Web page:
Multiple Imputation of Missing Categorical and Continuous Values via Bayesian Mixture Models with Local Dependence

Murray, Jared S., and Jerome P. Reiter. "Multiple Imputation of Missing Categorical and Continuous Values via Bayesian Mixture Models with Local Dependence." Journal of the American Statistical Association (2016). DOI: 10.1080/01621459.2016.1174132, available at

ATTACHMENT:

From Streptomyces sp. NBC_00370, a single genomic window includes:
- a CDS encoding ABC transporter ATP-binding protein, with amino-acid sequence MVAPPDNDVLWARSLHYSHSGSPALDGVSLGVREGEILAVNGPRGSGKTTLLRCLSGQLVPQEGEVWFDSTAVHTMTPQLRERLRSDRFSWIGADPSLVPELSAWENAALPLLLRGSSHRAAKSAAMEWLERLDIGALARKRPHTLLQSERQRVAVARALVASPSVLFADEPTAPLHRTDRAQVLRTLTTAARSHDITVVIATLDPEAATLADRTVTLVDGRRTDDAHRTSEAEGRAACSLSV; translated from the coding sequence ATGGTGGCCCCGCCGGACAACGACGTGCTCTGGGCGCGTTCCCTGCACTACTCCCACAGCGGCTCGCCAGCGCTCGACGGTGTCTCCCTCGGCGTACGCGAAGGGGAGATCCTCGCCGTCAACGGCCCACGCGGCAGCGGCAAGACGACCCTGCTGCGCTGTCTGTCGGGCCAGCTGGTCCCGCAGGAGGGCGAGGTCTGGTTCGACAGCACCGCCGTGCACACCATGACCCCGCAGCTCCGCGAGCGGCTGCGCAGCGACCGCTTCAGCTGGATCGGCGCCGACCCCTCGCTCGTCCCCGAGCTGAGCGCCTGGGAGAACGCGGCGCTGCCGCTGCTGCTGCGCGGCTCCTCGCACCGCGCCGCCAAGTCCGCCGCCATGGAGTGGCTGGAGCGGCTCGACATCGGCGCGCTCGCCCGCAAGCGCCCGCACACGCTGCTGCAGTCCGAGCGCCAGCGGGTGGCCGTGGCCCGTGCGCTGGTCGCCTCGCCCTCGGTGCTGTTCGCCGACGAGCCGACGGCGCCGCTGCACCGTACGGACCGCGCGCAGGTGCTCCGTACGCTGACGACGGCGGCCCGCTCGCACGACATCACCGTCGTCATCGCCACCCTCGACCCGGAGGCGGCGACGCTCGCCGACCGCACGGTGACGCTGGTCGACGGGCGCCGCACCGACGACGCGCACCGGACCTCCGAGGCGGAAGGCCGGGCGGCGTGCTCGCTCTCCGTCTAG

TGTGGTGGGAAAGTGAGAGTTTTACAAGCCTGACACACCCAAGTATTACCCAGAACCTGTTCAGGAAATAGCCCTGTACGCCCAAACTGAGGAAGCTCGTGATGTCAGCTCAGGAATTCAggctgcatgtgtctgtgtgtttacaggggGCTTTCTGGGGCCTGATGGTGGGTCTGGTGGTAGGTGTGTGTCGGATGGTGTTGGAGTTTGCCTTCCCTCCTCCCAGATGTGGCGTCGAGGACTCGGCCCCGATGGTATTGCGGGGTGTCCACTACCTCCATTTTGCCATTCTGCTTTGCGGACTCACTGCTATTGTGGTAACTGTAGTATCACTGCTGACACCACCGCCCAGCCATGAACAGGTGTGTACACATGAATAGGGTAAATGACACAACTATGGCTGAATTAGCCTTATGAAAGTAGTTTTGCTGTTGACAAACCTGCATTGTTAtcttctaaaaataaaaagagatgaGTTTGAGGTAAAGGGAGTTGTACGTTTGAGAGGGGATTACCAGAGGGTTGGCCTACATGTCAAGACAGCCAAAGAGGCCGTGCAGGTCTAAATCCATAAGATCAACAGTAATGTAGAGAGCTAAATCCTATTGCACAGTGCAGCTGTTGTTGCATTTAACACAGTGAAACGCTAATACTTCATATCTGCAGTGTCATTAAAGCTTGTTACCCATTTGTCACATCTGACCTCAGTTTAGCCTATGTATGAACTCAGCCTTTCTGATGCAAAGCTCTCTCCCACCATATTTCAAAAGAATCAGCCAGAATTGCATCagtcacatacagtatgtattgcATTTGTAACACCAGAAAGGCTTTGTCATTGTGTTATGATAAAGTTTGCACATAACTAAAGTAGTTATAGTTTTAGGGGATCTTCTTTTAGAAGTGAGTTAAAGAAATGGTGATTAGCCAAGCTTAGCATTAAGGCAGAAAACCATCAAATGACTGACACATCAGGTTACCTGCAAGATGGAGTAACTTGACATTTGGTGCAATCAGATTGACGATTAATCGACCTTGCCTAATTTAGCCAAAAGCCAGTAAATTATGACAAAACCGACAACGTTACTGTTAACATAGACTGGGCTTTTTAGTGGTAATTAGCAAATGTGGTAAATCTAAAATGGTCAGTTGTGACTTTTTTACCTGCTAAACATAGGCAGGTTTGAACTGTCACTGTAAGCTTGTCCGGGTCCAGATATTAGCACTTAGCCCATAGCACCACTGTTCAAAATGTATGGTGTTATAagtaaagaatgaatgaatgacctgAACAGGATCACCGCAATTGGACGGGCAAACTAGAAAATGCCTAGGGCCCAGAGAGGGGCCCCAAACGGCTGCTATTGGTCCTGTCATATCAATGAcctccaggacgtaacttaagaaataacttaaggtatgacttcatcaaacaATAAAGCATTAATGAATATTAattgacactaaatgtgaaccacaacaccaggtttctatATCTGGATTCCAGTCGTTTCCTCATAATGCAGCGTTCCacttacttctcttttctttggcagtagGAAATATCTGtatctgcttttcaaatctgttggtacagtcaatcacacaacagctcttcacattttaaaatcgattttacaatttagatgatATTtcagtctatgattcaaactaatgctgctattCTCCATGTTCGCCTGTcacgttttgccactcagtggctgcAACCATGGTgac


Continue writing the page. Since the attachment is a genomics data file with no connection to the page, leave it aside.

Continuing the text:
We present a nonparametric Bayesian joint model for multivariate continuous and categorical variables, with the intention of developing a flexible engine for multiple imputation of missing values. The model fuses Dirichlet process mixtures of multinomial distributions for categorical variables with Dirichlet process mixtures of multivariate normal distributions for continuous variables. We incorporate dependence between the continuous and categorical variables by (i) modeling the means of the normal distributions as component-specific functions of the categorical variables and (ii) forming distinct mixture components for the categorical and continuous data with probabilities that are linked via a hierarchical model. This structure allows the model to capture complex dependencies between the categorical and continuous data with minimal tuning by the analyst. We apply the model to impute missing values due to item nonresponse in an evaluation of the redesign of the Survey of Income and Program Participation (SIPP). The goal is to compare estimates from a field test with the new design to estimates from selected individuals from a panel collected under the old design. We show that accounting for the missing data changes some conclusions about the comparability of the distributions in the two datasets. We also perform an extensive repeated sampling simulation using similar data from complete cases in an existing SIPP panel, comparing our proposed model to a default application of multiple imputation by chained equations. Imputations based on the proposed model tend to have better repeated sampling properties than the default application of chained equations in this realistic setting.